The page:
The Wall Street Journal reported this week that Big Blue has told its managers to plan on shifting the work of thousands of programmers to foreign countries. The Journal's story referred to company documents and said the plan involves people in IBM's Application Management Services group.
IBM, which employed a total of nearly 316,000 workers at the end of 2002, said in a statement that it does not comment on "internal presentations or projections." But according to the statement, "the vast majority of the growth in application services that will occur in markets like India, China and Latin America will result from winning new contracts." By "markets," IBM is referring to where the services will be provided from, not the location of the customer, said company spokesman James Sciales.
IBM also said that "on a percentage basis, our forecast is for hiring across the Americas to outpace the hiring in the rest of the world." Sciales declined to give a specific number for what U.S. hiring will be in 2003.
IBM's hiring plans are more fuel for a controversy over the practice of sending information technology work to. Forrester Research has estimated that the number of computer jobs moving overseas will grow from 27,171 in 2000 to a cumulative total of 472,632 by 2015. So-called offshoring of IT work has come under criticism in light of .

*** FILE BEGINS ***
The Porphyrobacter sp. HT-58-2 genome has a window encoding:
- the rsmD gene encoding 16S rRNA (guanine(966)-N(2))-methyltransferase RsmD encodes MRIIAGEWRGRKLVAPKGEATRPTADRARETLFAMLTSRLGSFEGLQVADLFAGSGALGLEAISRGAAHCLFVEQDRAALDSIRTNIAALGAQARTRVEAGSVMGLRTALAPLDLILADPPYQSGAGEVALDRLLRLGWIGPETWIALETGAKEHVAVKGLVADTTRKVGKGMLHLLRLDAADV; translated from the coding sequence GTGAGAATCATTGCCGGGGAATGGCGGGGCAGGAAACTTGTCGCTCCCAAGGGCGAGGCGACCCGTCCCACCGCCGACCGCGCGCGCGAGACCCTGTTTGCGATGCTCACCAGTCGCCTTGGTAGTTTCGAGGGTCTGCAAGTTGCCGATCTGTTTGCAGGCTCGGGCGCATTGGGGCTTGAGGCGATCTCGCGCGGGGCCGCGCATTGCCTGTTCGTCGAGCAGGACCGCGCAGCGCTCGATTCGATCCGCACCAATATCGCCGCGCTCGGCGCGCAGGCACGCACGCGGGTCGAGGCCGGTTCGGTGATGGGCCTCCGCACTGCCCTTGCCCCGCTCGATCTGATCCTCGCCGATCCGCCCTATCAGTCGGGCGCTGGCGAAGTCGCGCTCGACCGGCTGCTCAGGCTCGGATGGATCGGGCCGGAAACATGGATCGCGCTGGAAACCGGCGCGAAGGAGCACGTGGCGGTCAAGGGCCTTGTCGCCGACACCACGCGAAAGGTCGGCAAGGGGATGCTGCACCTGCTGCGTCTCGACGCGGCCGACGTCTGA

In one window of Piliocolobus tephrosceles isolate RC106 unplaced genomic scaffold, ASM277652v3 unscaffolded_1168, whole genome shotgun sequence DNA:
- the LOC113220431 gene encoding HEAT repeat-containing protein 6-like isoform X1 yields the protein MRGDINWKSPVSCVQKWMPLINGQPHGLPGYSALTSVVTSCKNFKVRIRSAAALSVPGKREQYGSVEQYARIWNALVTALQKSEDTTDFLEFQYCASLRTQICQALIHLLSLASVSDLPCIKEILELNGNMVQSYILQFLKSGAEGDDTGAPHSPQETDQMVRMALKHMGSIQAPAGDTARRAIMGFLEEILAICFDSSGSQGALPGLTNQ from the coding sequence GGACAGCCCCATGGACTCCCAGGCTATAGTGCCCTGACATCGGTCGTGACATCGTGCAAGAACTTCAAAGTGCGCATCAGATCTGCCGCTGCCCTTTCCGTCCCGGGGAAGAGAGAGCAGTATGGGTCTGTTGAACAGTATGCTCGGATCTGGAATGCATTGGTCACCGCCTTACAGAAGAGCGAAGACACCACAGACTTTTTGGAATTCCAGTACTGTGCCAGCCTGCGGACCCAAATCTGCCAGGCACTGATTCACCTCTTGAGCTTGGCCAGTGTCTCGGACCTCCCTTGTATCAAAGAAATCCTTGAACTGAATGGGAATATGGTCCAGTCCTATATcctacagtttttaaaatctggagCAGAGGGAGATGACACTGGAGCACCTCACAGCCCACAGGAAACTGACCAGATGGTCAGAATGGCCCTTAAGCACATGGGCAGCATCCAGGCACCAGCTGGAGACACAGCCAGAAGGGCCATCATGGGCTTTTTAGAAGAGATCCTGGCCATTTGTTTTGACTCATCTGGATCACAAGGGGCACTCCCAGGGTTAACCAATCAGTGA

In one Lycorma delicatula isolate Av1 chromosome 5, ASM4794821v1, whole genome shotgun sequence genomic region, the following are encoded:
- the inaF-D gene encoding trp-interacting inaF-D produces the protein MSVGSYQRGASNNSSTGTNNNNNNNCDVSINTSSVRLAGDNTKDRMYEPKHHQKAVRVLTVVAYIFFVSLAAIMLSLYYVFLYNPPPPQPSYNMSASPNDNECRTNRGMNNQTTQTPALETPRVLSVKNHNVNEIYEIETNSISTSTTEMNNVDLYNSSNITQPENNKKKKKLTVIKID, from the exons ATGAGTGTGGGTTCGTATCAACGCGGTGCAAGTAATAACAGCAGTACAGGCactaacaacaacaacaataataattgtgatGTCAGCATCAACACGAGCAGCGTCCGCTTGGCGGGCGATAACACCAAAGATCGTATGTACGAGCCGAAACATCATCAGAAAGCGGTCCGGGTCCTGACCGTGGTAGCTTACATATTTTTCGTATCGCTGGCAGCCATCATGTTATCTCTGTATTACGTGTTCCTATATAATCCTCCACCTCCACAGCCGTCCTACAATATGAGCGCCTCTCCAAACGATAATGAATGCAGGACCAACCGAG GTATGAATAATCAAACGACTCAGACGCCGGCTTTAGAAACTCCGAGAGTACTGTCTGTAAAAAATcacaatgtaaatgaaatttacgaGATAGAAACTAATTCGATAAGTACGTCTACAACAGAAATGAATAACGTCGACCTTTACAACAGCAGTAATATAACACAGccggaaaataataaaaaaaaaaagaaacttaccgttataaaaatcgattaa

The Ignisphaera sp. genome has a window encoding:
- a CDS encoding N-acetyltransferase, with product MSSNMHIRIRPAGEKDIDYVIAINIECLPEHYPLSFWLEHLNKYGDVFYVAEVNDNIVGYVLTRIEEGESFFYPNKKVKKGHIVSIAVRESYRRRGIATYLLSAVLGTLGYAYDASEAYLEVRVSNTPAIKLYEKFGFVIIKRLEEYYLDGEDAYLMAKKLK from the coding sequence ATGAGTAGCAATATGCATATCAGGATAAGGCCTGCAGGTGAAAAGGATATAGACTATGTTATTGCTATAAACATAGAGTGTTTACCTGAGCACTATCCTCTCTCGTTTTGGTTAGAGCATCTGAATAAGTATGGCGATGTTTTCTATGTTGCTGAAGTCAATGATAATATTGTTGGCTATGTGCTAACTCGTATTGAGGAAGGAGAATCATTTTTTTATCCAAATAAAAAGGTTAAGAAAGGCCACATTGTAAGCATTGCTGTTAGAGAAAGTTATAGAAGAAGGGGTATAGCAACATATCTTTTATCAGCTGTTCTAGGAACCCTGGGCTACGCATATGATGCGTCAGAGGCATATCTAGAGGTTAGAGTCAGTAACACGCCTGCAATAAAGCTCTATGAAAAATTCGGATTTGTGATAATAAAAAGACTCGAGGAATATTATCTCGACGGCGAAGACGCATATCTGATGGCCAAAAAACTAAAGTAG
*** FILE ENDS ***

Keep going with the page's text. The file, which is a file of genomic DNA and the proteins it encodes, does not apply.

On Tuesday, a union group trying to organize workers at Big Blue said IBM's alleged plans reported by the Journal reflect the tip of the iceberg.
"We are hearing that the number of global services jobs that will be offshored is about 40,000 by 2005," said Lee Conrad, national coordinator of the Alliance@IBM, which is a branch of the Communications Workers of America. IBM's global services wing handles tasks such application management, business consulting and training.
IBM's Sciales declined to comment on the Alliance's projection. But he said Big Blue has long been international in scope. More than half of the company's employees are located outside the United States, he said.